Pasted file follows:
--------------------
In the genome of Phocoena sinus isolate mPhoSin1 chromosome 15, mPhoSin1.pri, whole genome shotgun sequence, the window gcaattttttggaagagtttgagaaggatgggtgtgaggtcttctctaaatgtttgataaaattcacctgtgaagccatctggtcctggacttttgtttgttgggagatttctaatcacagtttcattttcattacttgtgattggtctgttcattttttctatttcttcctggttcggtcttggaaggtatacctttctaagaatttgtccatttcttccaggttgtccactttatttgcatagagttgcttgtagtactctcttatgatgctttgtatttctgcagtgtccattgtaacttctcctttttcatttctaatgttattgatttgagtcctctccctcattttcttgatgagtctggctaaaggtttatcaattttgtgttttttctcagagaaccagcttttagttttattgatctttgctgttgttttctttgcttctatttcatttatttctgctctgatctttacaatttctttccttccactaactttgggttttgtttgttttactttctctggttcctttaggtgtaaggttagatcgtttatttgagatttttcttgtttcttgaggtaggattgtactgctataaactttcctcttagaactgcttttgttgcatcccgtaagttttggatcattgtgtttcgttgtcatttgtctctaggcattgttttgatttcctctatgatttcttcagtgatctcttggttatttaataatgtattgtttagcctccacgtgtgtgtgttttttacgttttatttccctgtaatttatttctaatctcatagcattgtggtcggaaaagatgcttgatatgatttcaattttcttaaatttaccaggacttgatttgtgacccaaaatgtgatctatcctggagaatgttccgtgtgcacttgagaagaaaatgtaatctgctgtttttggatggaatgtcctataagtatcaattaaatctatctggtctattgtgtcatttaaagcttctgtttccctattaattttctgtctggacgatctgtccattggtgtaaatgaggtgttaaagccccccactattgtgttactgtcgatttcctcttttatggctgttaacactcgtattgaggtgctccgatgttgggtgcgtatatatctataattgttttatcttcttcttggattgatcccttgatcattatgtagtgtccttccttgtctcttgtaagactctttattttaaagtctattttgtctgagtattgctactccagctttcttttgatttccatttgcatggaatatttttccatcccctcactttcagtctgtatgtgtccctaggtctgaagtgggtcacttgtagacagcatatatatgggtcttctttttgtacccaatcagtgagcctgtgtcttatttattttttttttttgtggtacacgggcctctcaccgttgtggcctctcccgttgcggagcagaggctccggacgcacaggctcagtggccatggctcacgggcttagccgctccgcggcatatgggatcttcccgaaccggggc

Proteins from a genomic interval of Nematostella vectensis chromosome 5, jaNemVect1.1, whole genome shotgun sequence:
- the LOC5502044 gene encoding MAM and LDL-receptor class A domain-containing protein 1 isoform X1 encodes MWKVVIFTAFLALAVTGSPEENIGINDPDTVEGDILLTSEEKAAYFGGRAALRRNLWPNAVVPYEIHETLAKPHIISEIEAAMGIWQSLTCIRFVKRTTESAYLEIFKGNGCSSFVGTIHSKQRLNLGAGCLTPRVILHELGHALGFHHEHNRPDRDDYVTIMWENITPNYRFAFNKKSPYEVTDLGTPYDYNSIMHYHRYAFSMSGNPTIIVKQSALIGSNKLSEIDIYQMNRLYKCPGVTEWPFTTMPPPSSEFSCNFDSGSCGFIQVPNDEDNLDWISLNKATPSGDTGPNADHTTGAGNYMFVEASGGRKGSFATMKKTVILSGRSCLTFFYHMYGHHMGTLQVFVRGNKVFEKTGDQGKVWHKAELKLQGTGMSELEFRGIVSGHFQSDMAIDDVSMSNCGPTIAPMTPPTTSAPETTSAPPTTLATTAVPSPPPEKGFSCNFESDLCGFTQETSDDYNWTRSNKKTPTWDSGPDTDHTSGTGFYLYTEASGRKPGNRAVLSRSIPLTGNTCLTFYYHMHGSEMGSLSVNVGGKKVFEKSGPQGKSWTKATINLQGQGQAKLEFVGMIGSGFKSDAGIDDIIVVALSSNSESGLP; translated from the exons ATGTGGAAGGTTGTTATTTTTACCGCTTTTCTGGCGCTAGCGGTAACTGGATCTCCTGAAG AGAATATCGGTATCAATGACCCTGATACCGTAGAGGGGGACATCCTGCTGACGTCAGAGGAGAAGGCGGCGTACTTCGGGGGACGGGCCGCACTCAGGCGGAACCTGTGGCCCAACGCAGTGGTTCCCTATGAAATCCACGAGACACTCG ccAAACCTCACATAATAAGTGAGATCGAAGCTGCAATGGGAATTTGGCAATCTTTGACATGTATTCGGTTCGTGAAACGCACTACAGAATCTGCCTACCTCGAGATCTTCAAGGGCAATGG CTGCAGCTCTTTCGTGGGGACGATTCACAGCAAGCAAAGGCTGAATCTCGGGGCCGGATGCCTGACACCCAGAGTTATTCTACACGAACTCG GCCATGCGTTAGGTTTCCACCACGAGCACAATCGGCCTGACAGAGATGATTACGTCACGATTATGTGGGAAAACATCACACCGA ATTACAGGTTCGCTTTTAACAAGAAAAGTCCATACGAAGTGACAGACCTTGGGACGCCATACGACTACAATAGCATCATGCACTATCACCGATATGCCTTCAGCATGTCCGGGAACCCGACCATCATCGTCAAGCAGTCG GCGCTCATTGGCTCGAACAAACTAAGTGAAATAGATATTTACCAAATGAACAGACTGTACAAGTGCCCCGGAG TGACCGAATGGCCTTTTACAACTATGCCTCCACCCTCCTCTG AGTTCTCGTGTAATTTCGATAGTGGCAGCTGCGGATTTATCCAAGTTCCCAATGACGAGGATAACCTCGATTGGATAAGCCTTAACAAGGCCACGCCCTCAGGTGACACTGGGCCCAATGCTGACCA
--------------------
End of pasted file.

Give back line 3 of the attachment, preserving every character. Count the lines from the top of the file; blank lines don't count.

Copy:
- the LOC5502044 gene encoding MAM and LDL-receptor class A domain-containing protein 1 isoform X1 encodes MWKVVIFTAFLALAVTGSPEENIGINDPDTVEGDILLTSEEKAAYFGGRAALRRNLWPNAVVPYEIHETLAKPHIISEIEAAMGIWQSLTCIRFVKRTTESAYLEIFKGNGCSSFVGTIHSKQRLNLGAGCLTPRVILHELGHALGFHHEHNRPDRDDYVTIMWENITPNYRFAFNKKSPYEVTDLGTPYDYNSIMHYHRYAFSMSGNPTIIVKQSALIGSNKLSEIDIYQMNRLYKCPGVTEWPFTTMPPPSSEFSCNFDSGSCGFIQVPNDEDNLDWISLNKATPSGDTGPNADHTTGAGNYMFVEASGGRKGSFATMKKTVILSGRSCLTFFYHMYGHHMGTLQVFVRGNKVFEKTGDQGKVWHKAELKLQGTGMSELEFRGIVSGHFQSDMAIDDVSMSNCGPTIAPMTPPTTSAPETTSAPPTTLATTAVPSPPPEKGFSCNFESDLCGFTQETSDDYNWTRSNKKTPTWDSGPDTDHTSGTGFYLYTEASGRKPGNRAVLSRSIPLTGNTCLTFYYHMHGSEMGSLSVNVGGKKVFEKSGPQGKSWTKATINLQGQGQAKLEFVGMIGSGFKSDAGIDDIIVVALSSNSESGLP; translated from the exons ATGTGGAAGGTTGTTATTTTTACCGCTTTTCTGGCGCTAGCGGTAACTGGATCTCCTGAAG AGAATATCGGTATCAATGACCCTGATACCGTAGAGGGGGACATCCTGCTGACGTCAGAGGAGAAGGCGGCGTACTTCGGGGGACGGGCCGCACTCAGGCGGAACCTGTGGCCCAACGCAGTGGTTCCCTATGAAATCCACGAGACACTCG ccAAACCTCACATAATAAGTGAGATCGAAGCTGCAATGGGAATTTGGCAATCTTTGACATGTATTCGGTTCGTGAAACGCACTACAGAATCTGCCTACCTCGAGATCTTCAAGGGCAATGG CTGCAGCTCTTTCGTGGGGACGATTCACAGCAAGCAAAGGCTGAATCTCGGGGCCGGATGCCTGACACCCAGAGTTATTCTACACGAACTCG GCCATGCGTTAGGTTTCCACCACGAGCACAATCGGCCTGACAGAGATGATTACGTCACGATTATGTGGGAAAACATCACACCGA ATTACAGGTTCGCTTTTAACAAGAAAAGTCCATACGAAGTGACAGACCTTGGGACGCCATACGACTACAATAGCATCATGCACTATCACCGATATGCCTTCAGCATGTCCGGGAACCCGACCATCATCGTCAAGCAGTCG GCGCTCATTGGCTCGAACAAACTAAGTGAAATAGATATTTACCAAATGAACAGACTGTACAAGTGCCCCGGAG TGACCGAATGGCCTTTTACAACTATGCCTCCACCCTCCTCTG AGTTCTCGTGTAATTTCGATAGTGGCAGCTGCGGATTTATCCAAGTTCCCAATGACGAGGATAACCTCGATTGGATAAGCCTTAACAAGGCCACGCCCTCAGGTGACACTGGGCCCAATGCTGACCA